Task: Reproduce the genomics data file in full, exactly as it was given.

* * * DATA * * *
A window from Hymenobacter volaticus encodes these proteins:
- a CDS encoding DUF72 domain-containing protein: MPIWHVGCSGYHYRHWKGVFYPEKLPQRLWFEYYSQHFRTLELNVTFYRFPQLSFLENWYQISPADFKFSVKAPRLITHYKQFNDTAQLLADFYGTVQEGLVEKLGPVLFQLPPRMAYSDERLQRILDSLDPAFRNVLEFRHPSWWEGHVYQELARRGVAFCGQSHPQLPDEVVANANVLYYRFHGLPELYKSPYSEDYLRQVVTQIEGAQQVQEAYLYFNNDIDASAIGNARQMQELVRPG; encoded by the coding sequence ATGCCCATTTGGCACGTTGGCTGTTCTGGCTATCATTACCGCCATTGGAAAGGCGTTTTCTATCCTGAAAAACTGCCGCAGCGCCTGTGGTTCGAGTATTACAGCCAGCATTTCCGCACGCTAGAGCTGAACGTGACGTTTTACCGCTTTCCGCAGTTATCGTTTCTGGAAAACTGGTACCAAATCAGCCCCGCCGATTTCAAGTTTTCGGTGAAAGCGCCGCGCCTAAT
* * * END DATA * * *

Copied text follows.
A window from Hymenobacter volaticus encodes these proteins:
- a CDS encoding DUF72 domain-containing protein: MPIWHVGCSGYHYRHWKGVFYPEKLPQRLWFEYYSQHFRTLELNVTFYRFPQLSFLENWYQISPADFKFSVKAPRLITHYKQFNDTAQLLADFYGTVQEGLVEKLGPVLFQLPPRMAYSDERLQRILDSLDPAFRNVLEFRHPSWWEGHVYQELARRGVAFCGQSHPQLPDEVVANANVLYYRFHGLPELYKSPYSEDYLRQVVTQIEGAQQVQEAYLYFNNDIDASAIGNARQMQELVRPG; encoded by the coding sequence ATGCCCATTTGGCACGTTGGCTGTTCTGGCTATCATTACCGCCATTGGAAAGGCGTTTTCTATCCTGAAAAACTGCCGCAGCGCCTGTGGTTCGAGTATTACAGCCAGCATTTCCGCACGCTAGAGCTGAACGTGACGTTTTACCGCTTTCCGCAGTTATCGTTTCTGGAAAACTGGTACCAAATCAGCCCCGCCGATTTCAAGTTTTCGGTGAAAGCGCCGCGCCTAAT